Clinical Research & Data, Complete Revascularization, Protected PCI

Jason Wollmuth, MD, Presents RESTORE EF Data at HFSA 2021

 

Jason Wollmuth, MD, discusses heart failure improvement in patients with complex coronary artery disease (CAD) and heart failure with reduced ejection fraction (HFrEF) who received complete revascularization with left ventricular (LV) unloading and percutaneous coronary intervention (PCI) in the RESTORE EF study. He gave this presentation at the Heart Failure Society of America (HFSA) Annual Scientific Meeting in September 2021. Dr. Wollmuth is the director of complex coronary interventions at Providence Heart Institute in Portland, Oregon.

Dr. Wollmuth explains that the extent of CAD is associated with prognosis in heart failure. “The more severe the disease, the higher risk for these complex patients,” he notes. “So now we are seeing surgeons turning down more cases of high-risk patients leaving interventional cardiologists more acute patients with higher procedural complexity.” Showing data from PROTECT II and the cVAD Registry, Dr. Wollmuth emphasizes, “but in these patients that are being referred for complex revascularization, we know that Impella® can mitigate the inherent risks in patients who are surgically ineligible.”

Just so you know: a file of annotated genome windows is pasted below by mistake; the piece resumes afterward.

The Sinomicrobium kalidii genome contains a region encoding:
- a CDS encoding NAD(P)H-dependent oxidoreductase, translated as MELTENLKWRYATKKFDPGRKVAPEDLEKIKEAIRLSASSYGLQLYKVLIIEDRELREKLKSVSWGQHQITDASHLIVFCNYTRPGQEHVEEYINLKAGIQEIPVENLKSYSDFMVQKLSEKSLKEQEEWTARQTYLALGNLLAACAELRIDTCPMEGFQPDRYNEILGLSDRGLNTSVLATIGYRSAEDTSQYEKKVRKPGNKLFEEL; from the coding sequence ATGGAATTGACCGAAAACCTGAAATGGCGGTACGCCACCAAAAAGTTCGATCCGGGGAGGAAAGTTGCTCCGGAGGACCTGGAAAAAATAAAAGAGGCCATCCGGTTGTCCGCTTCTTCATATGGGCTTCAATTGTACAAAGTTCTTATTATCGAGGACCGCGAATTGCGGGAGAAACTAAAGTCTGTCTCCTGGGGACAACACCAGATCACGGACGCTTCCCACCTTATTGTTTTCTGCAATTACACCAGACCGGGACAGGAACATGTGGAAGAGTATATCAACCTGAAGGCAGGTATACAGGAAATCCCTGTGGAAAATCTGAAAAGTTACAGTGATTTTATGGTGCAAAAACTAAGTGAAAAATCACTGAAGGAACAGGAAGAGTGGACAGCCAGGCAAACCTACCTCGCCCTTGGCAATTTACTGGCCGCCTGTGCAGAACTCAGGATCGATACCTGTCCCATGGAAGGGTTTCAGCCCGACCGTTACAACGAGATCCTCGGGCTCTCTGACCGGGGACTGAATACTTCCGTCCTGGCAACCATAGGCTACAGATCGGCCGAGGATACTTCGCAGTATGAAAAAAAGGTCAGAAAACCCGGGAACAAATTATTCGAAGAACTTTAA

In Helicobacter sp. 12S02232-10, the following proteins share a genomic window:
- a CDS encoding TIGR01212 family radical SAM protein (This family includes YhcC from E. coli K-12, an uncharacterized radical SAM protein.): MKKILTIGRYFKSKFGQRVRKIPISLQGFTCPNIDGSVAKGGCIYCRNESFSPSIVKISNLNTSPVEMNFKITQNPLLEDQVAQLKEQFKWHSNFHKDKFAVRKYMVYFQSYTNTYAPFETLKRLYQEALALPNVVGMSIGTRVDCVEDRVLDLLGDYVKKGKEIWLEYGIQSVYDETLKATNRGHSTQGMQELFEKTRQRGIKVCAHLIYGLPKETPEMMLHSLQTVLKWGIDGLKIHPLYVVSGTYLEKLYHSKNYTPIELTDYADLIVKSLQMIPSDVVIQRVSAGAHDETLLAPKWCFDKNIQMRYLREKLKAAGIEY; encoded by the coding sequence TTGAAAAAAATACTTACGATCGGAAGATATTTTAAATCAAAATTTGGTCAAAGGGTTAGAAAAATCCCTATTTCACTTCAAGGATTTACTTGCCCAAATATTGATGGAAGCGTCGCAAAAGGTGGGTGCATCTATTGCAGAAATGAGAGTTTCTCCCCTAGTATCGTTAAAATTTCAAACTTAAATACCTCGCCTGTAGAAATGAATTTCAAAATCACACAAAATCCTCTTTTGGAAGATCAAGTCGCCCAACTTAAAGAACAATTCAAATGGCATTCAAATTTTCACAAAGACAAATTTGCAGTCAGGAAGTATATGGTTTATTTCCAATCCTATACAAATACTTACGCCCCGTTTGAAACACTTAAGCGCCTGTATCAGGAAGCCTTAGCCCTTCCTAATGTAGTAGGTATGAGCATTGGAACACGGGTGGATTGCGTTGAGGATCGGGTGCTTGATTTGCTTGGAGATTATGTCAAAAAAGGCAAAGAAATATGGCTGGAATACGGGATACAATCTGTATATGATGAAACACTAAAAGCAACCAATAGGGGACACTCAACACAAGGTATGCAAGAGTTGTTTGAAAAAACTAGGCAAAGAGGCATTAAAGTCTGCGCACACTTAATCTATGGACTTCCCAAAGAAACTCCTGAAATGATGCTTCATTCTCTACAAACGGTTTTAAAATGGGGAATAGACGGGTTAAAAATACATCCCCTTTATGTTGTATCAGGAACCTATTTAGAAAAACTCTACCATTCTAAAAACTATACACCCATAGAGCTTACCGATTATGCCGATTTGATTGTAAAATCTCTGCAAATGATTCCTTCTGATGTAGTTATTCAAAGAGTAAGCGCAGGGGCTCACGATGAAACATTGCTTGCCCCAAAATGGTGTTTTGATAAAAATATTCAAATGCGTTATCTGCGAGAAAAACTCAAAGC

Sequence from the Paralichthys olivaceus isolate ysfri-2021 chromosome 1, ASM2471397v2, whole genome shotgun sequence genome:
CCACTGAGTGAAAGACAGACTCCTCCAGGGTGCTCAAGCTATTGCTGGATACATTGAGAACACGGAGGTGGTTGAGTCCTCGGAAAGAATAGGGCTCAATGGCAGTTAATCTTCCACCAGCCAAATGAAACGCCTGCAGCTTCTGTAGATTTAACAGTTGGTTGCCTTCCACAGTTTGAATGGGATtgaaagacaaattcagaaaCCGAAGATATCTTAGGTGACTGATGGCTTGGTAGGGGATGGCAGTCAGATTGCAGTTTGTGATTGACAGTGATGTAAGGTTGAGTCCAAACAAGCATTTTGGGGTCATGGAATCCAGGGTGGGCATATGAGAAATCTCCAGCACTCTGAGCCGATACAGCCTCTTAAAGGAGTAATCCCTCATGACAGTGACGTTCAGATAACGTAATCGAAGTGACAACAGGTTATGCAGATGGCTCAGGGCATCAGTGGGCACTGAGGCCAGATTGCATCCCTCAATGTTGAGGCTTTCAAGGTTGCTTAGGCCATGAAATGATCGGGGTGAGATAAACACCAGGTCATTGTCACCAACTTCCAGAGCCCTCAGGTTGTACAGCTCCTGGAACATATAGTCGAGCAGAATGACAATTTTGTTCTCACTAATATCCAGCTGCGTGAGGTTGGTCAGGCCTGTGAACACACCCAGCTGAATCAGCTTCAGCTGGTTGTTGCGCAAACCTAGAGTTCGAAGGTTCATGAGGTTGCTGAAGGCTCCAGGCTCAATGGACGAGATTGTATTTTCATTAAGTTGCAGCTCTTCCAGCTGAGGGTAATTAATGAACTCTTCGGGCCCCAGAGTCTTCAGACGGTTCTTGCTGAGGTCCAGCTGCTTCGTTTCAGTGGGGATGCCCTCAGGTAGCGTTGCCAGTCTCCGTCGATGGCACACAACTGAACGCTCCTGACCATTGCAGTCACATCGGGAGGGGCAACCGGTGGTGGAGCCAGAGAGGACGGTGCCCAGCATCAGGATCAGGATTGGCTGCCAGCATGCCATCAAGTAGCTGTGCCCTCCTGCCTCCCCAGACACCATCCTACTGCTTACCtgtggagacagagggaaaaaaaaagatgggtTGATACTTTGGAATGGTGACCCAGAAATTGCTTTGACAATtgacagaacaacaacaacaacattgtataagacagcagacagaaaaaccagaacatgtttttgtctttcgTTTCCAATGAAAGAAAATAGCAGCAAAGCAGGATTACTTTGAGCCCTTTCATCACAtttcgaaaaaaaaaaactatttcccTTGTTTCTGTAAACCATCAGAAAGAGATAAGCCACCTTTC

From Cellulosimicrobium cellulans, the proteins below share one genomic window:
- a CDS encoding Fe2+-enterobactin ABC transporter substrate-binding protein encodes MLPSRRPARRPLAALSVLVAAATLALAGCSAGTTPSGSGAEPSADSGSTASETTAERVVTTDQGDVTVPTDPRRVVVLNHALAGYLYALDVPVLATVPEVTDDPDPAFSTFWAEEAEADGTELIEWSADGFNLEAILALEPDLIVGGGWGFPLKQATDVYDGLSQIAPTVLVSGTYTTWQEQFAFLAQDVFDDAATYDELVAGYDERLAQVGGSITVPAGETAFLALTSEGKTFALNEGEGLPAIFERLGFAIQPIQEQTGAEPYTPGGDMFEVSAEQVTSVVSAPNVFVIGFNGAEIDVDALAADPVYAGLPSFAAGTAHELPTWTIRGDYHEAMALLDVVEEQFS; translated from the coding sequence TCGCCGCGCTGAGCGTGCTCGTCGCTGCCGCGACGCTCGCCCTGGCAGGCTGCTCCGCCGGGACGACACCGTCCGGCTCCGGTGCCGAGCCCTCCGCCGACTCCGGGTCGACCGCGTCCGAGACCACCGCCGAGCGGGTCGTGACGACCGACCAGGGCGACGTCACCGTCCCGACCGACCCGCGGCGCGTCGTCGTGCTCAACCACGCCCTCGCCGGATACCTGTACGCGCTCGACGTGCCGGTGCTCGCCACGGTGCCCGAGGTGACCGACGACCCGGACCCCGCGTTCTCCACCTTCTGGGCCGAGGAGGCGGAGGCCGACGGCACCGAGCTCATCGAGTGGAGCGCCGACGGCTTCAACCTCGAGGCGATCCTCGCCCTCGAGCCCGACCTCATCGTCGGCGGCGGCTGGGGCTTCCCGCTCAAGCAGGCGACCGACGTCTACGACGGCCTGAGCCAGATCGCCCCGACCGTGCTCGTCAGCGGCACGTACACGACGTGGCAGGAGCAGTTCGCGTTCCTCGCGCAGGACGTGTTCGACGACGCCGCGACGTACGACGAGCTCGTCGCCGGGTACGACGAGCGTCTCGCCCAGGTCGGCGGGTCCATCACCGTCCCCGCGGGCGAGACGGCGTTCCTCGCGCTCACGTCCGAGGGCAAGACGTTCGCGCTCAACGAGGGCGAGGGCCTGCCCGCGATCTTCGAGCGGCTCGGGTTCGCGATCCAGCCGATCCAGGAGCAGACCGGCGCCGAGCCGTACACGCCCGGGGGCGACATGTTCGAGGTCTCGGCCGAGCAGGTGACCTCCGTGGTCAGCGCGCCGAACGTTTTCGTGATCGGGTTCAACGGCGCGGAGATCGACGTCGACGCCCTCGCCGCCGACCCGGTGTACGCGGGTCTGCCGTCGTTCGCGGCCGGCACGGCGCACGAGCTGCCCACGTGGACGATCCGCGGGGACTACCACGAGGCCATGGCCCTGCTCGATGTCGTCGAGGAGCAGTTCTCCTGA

The RESTORE EF study, which Dr. Wollmuth has been involved with for the past several years, is a multicenter, single-arm, prospective clinical study of consecutively enrolled patients following Impella supported high-risk PCI in 21 centers. Of the patients enrolled, 77% were surgical turndowns. Dr. Wollmuth describes the complexity of these patients, stating that the average number of significant lesions treated was 3 and atherectomy was used in more than half the patients. The primary endpoint of the study was left ventricular ejection fraction (LVEF) at 90-day follow-up.

Dr. Wollmuth reports on the outcomes, which demonstrate LVEF improvement at 90 days (from 35% to 45%) with a higher improvement in LVEF seen in patients with complete revascularization. Results also showed significant improvement in reported symptoms of heart failure and angina with a 76% reduction in NYHA Class III, IV and 97% reduction in CCS Angina Class III, IV. Vascular complications requiring blood transfusions were low (2.5%) with a relatively low mortality (2.7%) in the study window.

Dr. Wollmuth concludes that while more patients are being turned down for surgery and referred for complex PCI, “it’s really hemodynamic support which is allowing us to get these patients through these complex procedures successfully.”

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